WASHINGTON – “OSCE Summit an Opportunity for Clinton, Kazakhstan on Human Rights” By Benjamin L. Cardin
Secretary of State Hillary Rodham Clinton has the chance at this week’s summit of the Organization of Security and Cooperation in Europe in Kazakhstan to promote fundamental freedoms still in danger 35 years after the adoption of the Helsinki Final Act.
In a year that commemorates the 35th anniversary of the Helsinki Accords – the Cold War agreement that forever tied human rights to a holistic view of global security – it is time we do more than merely recommit to our shared values.
One need only see political opponents marginalized to the point of silence, journalists muzzled through physical attacks and murders, or the blatant discrimination against ethnic and religious minorities to know the challenges faced in the 56 countries of the OSCE.
The test for this Summit is to prove that the OSCE — long the standard bearer for open societies, open minds, and open economies — is flexible enough to meet modern challenges where security threats are changing and democratic governance is declining.
I know the OSCE is up to the task. From its field missions, election observations and monitoring of media freedom, I have long advocated extending the OSCE model to the Middle East and other regions, from Afghanistan to the Korean Peninsula, where increased direct dialogue and consensus-building diplomacy can be a bridge to more peaceful futures.
This Summit, the first in 11 years, can revitalize the organization. In particular I hope the gathered world leaders will agree on a strong action plan to serve as a basis for continued cooperation.
Considering more than 50 investigative journalists have been killed in the OSCE region since the early 1990’s, this Summit should call for prompt and thorough investigations into physical attacks against journalists, vigorous prosecution of all of those responsible for the murder of investigative journalists, and a repeal of criminal defamation laws.
To strengthen the organization’s work on economic and environmental issues, the heads of state should agree on clear language to combat corruption and foster good governance, specifically through commitments to increased transparency and accountability in the extractive industries – action the United States committed to this year through bipartisan financial reform.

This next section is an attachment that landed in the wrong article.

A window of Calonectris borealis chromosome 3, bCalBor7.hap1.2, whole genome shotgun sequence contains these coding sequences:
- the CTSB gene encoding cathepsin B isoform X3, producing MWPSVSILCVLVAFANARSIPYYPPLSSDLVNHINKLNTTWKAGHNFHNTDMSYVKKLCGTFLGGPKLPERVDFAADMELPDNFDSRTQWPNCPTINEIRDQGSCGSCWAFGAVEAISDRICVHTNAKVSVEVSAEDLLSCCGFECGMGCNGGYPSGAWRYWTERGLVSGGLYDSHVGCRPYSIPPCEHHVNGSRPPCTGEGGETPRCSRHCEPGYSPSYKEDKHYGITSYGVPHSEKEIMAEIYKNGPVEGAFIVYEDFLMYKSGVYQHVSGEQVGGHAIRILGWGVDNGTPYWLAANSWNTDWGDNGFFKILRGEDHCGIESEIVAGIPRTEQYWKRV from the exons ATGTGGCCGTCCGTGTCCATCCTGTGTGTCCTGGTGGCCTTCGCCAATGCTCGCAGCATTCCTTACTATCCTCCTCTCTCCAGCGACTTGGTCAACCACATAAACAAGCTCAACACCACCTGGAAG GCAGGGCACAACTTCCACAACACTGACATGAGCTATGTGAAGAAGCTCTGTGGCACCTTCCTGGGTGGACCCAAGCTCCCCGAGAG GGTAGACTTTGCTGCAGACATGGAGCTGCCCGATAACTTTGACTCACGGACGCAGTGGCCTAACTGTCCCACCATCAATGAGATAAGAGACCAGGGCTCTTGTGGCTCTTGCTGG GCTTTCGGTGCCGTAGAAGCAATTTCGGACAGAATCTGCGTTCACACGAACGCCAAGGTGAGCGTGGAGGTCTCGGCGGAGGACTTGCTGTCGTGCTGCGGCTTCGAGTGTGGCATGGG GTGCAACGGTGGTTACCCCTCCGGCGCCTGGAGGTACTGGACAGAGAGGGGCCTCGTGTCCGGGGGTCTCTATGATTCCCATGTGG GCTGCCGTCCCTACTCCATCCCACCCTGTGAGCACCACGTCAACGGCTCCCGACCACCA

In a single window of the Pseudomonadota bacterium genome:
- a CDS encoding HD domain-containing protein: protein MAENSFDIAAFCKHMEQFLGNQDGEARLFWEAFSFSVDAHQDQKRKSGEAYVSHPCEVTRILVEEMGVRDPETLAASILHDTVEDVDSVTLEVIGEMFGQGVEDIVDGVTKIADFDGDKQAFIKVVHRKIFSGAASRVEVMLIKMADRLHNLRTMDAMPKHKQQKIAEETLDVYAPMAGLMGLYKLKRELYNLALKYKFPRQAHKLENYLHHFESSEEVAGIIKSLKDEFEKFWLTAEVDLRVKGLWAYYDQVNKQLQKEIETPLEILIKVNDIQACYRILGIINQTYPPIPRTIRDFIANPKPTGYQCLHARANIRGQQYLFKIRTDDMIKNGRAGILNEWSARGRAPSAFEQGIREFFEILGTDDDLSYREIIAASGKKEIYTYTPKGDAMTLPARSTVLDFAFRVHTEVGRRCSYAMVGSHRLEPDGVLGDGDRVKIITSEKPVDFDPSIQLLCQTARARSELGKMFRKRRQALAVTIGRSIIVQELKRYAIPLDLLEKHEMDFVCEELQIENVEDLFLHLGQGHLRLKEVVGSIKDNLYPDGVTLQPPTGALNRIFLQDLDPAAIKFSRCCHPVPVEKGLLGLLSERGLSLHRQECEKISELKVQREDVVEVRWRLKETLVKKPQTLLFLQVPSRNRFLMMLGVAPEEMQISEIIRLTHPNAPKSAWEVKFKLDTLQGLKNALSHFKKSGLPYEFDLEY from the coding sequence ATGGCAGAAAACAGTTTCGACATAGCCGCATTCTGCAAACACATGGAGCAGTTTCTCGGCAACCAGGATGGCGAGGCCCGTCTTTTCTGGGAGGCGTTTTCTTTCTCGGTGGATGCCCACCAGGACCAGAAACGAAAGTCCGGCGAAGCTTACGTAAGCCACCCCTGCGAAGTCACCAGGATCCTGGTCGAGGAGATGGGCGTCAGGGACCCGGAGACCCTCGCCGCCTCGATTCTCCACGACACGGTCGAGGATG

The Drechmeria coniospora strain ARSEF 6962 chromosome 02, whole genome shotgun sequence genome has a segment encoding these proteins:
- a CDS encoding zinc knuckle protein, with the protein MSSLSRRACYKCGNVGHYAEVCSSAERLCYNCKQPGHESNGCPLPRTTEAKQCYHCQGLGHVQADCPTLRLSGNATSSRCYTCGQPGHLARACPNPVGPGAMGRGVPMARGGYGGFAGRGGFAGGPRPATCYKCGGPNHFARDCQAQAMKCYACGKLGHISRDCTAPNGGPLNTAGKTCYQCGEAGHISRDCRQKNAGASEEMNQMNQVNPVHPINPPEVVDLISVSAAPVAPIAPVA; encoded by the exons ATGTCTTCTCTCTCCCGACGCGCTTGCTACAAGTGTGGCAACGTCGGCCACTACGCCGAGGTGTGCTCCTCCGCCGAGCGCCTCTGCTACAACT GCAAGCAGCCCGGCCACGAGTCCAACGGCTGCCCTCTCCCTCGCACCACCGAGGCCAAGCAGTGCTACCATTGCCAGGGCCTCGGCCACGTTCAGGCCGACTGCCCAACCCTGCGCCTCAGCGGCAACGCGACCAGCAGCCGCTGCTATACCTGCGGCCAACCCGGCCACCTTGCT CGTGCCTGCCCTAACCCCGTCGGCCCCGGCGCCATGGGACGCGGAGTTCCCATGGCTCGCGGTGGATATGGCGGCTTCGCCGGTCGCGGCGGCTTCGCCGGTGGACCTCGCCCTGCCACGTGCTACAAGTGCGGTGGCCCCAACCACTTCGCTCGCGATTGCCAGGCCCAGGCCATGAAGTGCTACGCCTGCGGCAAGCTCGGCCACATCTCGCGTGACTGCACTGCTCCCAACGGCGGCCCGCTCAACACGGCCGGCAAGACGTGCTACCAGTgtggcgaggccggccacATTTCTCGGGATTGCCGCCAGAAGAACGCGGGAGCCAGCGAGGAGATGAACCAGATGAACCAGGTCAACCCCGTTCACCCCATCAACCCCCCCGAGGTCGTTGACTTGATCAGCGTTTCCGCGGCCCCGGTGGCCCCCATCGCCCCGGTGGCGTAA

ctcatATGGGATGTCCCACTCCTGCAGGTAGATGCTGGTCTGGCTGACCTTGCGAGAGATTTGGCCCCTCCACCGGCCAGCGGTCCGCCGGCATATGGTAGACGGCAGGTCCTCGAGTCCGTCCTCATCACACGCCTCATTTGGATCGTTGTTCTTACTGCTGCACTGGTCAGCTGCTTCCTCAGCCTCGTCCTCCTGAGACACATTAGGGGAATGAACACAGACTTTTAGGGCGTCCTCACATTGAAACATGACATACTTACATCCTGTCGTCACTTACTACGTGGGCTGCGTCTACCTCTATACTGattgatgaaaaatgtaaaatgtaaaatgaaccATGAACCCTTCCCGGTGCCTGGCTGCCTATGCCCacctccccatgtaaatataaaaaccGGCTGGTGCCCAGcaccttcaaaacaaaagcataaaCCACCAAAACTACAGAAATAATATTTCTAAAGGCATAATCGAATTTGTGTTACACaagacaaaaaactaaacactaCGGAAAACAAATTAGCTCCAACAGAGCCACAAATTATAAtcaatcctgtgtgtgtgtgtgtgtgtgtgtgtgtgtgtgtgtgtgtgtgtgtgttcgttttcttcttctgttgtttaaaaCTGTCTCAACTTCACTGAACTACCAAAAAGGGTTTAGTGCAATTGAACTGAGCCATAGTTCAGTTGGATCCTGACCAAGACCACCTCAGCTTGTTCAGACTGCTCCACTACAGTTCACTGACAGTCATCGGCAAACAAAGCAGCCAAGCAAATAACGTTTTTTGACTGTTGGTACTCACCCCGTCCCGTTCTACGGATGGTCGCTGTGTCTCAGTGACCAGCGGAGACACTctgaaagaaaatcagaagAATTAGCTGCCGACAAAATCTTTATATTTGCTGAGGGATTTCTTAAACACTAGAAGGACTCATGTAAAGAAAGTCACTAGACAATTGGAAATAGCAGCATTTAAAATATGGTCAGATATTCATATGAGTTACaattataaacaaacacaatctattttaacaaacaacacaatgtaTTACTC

President Obama recently called for deepening our cooperation within OSCE and other multilateral organizations. The United States cannot do it alone. Meaningful progress depends on all governments living up to their international commitments.
That is why it is fitting for Astana to host the OSCE Summit– the first time such an event has convened in Central Asia– because Kazakhstan, like its neighbors, faces significant challenges to democratic reform. Against this backdrop, I hope the Secretary will use her visit to press for greater progress on human rights in Kazakhstan and throughout the region.
After Kazakhstan gained independence in 1990, the government made a courageous decision to destroy its Soviet-era nuclear weapons. Now in 2010 the leaders of Kazakhstan must shed another reminder of that era – the undemocratic bent that has stifled free expression and political dissent.
Kazakhstan, aside from bringing a summit to its new capital city of Astana this week, has a lot of which to be proud. The first Central Asian chair-in-office of the OSCE has proven to be a credible steward of the world’s largest regional security organization.
But Kazakhstan has not fully delivered on the commitments the country made in 2007. In exchange for securing the OSCE chairmanship, Kazakhstan promised to live up to international human rights standards that it freely adopted.
Indeed in the very year when Kazakhstan should have served as a role model while chairing the human rights organization, it has fallen short.
As the Summit opens, Kazakhstan is blocking web sites, a journalist remains jailed for doing his job, libel remains a criminal offense, political parties remain limited by a restrictive registration process, and President Nazarbayev’s one-party parliament has granted him lifelong immunity from prosecution. Meanwhile, Kazakhstan’s leading human rights activist, Yvgeny Zhovtis, remains in a Kazakhstani prison after a trial widely condemned for its lack of due process.
Besides delivering a strong agreement at this Summit, there is still time for Kazakhstan to finish its chairmanship on a high note and fulfill its earlier commitments. I hope Secretary Clinton will urge them in this direction. To see Mr. Zhovtis able to attend this summit with other non-governmental organizations, journalists able to report without fear of reprisal and people to have access to information online would show that Kazakhstan does in fact believe in the very values of the organization it has chaired this year.